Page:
POCAHONTAS ISLAND, Va. — Lots of old neighborhoods make the claim: See that house? It was once a stop on the Underground Railroad.
So much mythology has grown up around the subject — such as the debunked idea that railroaders communicated via symbols sewn onto quilts — that scholars are skeptical of most claims. Especially in the South, where it was too dangerous for any one place to be used repeatedly.
One of the primary attractions on Pocahontas Island is a home with just such a reputation. The community, founded in 1752, is one of the oldest African American settlements in the country. Underground Railroad tour groups from many states have visited for a look.
But is the empty, two-residence home at 215 Witten Street the real deal?
Cassandra Newby-Alexander, a professor at Norfolk State University who has researched efforts to free slaves in Virginia, was doubtful when told of the claim.
“I would be very surprised if there were any houses at all in the South that you could identify as providing havens for enslaved people trying to escape through the Underground Railroad,” she said.
Pocahontas Island, though, has some points in its favor. First, Petersburg - where the island is located — was a hotbed of slaves seeking freedom. An authoritative history of the Underground Railroad published in 1872 by William Still, who was instrumental in running the operation in Philadelphia, is packed with references to slaves fleeing through Petersburg for New England and Canada.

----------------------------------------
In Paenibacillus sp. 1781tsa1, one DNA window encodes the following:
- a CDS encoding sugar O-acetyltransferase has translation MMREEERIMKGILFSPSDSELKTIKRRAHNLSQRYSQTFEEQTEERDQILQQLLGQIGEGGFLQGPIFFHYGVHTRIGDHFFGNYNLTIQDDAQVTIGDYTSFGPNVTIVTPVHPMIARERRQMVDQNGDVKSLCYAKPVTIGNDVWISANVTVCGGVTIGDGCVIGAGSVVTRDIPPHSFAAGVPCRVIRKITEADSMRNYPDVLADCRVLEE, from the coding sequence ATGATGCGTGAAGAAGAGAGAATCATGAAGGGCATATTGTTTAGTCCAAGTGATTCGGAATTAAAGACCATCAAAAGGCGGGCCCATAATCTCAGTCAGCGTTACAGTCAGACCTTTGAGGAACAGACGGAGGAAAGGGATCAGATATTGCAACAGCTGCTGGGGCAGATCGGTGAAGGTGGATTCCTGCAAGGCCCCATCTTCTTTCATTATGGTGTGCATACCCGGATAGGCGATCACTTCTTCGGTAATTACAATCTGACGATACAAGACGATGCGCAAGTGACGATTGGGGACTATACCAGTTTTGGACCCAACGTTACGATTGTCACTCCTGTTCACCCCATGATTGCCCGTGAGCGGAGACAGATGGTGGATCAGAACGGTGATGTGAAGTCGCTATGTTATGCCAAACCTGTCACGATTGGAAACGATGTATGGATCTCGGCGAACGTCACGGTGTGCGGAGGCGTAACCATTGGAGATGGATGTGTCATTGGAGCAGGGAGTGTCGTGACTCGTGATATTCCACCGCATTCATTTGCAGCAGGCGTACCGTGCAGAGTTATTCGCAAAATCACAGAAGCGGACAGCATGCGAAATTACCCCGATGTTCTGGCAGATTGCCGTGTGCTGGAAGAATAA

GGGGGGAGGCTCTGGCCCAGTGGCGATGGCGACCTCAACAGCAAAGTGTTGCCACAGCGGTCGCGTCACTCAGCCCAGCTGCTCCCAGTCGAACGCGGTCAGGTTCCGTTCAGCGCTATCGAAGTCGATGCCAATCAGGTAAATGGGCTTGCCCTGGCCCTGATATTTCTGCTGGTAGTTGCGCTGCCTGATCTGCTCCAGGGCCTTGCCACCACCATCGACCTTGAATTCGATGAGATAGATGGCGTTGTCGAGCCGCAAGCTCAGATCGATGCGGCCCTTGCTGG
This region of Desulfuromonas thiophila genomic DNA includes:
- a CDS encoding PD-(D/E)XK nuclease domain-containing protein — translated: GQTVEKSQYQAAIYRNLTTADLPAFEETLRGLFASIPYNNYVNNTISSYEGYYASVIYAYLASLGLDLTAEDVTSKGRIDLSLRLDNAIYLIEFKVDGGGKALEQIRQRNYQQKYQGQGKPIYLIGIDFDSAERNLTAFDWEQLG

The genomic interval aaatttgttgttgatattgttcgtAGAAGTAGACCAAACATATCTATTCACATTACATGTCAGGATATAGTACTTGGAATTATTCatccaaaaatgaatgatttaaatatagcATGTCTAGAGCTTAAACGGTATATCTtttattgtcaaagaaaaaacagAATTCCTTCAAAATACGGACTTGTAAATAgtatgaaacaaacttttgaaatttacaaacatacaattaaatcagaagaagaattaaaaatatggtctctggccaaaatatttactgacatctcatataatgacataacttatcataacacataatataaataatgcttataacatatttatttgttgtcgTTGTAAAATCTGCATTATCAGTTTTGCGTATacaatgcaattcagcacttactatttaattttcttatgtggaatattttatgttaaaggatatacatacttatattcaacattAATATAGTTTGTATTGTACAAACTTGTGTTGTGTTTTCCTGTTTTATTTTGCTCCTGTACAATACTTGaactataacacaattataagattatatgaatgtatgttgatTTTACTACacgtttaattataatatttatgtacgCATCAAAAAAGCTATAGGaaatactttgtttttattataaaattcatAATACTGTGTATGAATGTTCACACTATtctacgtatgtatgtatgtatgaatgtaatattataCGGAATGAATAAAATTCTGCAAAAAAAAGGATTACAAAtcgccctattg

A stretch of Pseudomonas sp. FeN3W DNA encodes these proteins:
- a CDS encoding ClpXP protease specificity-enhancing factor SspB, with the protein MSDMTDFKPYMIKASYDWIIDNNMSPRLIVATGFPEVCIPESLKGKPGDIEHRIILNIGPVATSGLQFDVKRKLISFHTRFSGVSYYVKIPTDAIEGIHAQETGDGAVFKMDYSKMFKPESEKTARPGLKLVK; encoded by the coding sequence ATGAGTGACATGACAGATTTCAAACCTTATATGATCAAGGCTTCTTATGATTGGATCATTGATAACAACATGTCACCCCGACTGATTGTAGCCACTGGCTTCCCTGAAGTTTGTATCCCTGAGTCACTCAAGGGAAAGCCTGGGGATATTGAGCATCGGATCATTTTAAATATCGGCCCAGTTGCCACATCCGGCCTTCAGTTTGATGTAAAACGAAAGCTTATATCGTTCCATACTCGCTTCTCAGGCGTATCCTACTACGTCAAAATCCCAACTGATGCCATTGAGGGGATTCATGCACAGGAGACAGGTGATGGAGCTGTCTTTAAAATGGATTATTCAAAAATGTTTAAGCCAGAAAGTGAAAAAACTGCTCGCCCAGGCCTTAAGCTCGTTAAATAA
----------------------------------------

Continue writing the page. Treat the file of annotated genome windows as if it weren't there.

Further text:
One of the most famous cases was known as the Keziah Affair, in which five slaves who escaped from Petersburg were found hidden on the schooner Keziah after it ran aground in the Appomattox River in 1858. Local tradition has it that those slaves left from Pocahontas Island.
And the privately owned house on Witten Street has some intriguing features that make the Underground Railroad connection seem plausible. It has a dirt-floored, six-foot-deep crawl space, a feature most nearby homes lack. And there is a fireplace down there, directly beneath the home’s main fireplace, so smoke wouldn’t seem suspicious.
Newby-Alexander acknowledged that those features could indicate the home was used, at least once, to hide someone running for freedom. “I would say that sounds interesting,” she said.
Louis Malon, of the nonprofit group Preservation Virginia, is familiar with the house and is reasonably convinced.
“I think it’s pretty well accepted,” he said. “There’s a lot of good evidence but very little written record that would support it. But [the evidence] would certainly lead one to conclude that it was a stop if not a terminus on the Underground Railroad.”